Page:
You expect certain things from the Koresh Dance Company: technically superb, exceptionally well-rehearsed performers doing Koresh's patented "fusion" of ballet, modern jazz, and Yemenite folk dance in which these disparate forms actually do fuse, creating a powerful new movement style. The troupe delivered all this, and more, Thursday as it inaugurated a four-day run at the Suzanne Roberts Theatre.

Program A marked the premiere of Roni Koresh's

Theater of Public Secrets

, an evening-long work based on a shorter piece that debuted at the same venue in March. This expanded version consists of 20 brief segments, divided by an intermission, that examine the complexity of human relationships - as seen in the privacy of people's homes.

The 11 dancers quickly established their particular characters and situations, running the gamut from savage to slapstick. Company veteran Melissa Rector triumphed, both in a solo filled with frantic, ritualistic gestures (scrubbing the floor, walking on all fours) and in the duet she performed with Jae Hoon Lim - tender, then rough, incorporating spectacular, inventive lifts and leaving audience members emotionally drained.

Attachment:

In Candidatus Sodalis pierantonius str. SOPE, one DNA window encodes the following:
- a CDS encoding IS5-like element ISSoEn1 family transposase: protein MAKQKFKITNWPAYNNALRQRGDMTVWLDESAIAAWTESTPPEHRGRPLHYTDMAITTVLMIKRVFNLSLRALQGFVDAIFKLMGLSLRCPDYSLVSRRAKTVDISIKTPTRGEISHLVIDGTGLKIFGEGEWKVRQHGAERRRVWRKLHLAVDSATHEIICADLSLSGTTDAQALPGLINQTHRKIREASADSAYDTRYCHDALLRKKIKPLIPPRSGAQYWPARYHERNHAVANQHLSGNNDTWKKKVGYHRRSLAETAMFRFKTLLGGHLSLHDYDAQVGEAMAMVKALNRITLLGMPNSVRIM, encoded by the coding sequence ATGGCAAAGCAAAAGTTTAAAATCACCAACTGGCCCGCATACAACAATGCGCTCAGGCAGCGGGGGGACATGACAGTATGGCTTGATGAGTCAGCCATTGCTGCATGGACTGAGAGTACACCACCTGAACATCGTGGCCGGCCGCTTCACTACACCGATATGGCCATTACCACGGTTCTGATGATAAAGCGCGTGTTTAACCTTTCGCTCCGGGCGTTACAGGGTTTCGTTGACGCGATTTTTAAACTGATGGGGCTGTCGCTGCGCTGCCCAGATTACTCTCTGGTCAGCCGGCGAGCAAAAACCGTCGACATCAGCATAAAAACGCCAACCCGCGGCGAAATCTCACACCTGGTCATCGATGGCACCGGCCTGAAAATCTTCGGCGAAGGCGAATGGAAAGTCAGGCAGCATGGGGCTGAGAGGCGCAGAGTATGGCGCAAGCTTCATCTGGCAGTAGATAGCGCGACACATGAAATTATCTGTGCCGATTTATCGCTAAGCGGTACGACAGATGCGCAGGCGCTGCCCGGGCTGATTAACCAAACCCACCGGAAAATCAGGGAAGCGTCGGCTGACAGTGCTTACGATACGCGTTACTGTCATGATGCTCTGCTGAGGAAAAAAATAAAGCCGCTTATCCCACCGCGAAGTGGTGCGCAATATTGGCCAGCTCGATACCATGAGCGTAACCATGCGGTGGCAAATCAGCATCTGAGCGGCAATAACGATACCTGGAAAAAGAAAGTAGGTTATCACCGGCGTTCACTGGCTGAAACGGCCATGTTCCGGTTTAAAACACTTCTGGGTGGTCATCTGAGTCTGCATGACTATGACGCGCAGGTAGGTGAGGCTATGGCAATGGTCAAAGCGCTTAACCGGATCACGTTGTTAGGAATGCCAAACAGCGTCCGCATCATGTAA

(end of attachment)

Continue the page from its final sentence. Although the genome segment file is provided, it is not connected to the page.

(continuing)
It came as no surprise that Roni Koresh could create dark and sensual choreography, but I for one was amazed to discover his ability to produce laugh-out-loud comedy as well.

The best of these scenes involved Alexis Viator attempting to change her clothes behind a folding screen; the seduction of a shy young man (Eric Bean Jr.) by an overzealous lady (Viator, again); and a very funny sequence starring two company apprentices (Amanda Lenox and Asya Zlatina).

In this piece Koresh experiments with many kinds of music, by more than a dozen composers. And

Theater of Public Secrets

must have set a record for the most inventive ways of dancing on, above and below a table, a bench, a portable mirror, and an overstuffed red velvet armchair. However, on first viewing this composition seemed overextended, and the intermission felt intrusive.

The evening began with excerpts from a documentary film about the troupe.

Then, before the adults took the stage, we met the Koresh Youth Ensemble. This newly established group of 13- to 17-year-olds turned in a stirring, thoroughly professional performance of

Standing in Tears

, one of Koresh's typically intense and physically challenging works.



on D7